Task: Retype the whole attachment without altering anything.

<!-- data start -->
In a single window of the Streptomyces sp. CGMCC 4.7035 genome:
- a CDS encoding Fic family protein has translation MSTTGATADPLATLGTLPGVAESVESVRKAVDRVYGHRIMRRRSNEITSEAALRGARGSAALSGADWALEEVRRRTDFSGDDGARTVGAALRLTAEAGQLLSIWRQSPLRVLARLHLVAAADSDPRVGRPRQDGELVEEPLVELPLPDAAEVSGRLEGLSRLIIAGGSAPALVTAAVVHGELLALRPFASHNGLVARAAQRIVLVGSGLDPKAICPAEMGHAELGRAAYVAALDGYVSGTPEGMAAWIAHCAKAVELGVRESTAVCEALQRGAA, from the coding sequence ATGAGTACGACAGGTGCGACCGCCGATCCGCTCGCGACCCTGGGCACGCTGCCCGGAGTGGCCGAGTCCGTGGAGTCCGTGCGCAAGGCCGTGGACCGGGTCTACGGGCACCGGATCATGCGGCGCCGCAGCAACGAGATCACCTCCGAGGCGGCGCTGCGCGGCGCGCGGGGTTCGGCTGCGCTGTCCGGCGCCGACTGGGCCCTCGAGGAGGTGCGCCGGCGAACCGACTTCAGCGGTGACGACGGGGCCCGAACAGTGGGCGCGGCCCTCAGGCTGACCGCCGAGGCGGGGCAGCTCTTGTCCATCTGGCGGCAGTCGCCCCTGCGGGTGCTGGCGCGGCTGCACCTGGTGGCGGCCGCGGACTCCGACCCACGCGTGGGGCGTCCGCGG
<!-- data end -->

In a single window of the Streptomyces sp. CGMCC 4.7035 genome:
- a CDS encoding Fic family protein has translation MSTTGATADPLATLGTLPGVAESVESVRKAVDRVYGHRIMRRRSNEITSEAALRGARGSAALSGADWALEEVRRRTDFSGDDGARTVGAALRLTAEAGQLLSIWRQSPLRVLARLHLVAAADSDPRVGRPRQDGELVEEPLVELPLPDAAEVSGRLEGLSRLIIAGGSAPALVTAAVVHGELLALRPFASHNGLVARAAQRIVLVGSGLDPKAICPAEMGHAELGRAAYVAALDGYVSGTPEGMAAWIAHCAKAVELGVRESTAVCEALQRGAA, from the coding sequence ATGAGTACGACAGGTGCGACCGCCGATCCGCTCGCGACCCTGGGCACGCTGCCCGGAGTGGCCGAGTCCGTGGAGTCCGTGCGCAAGGCCGTGGACCGGGTCTACGGGCACCGGATCATGCGGCGCCGCAGCAACGAGATCACCTCCGAGGCGGCGCTGCGCGGCGCGCGGGGTTCGGCTGCGCTGTCCGGCGCCGACTGGGCCCTCGAGGAGGTGCGCCGGCGAACCGACTTCAGCGGTGACGACGGGGCCCGAACAGTGGGCGCGGCCCTCAGGCTGACCGCCGAGGCGGGGCAGCTCTTGTCCATCTGGCGGCAGTCGCCCCTGCGGGTGCTGGCGCGGCTGCACCTGGTGGCGGCCGCGGACTCCGACCCACGCGTGGGGCGTCCGCGG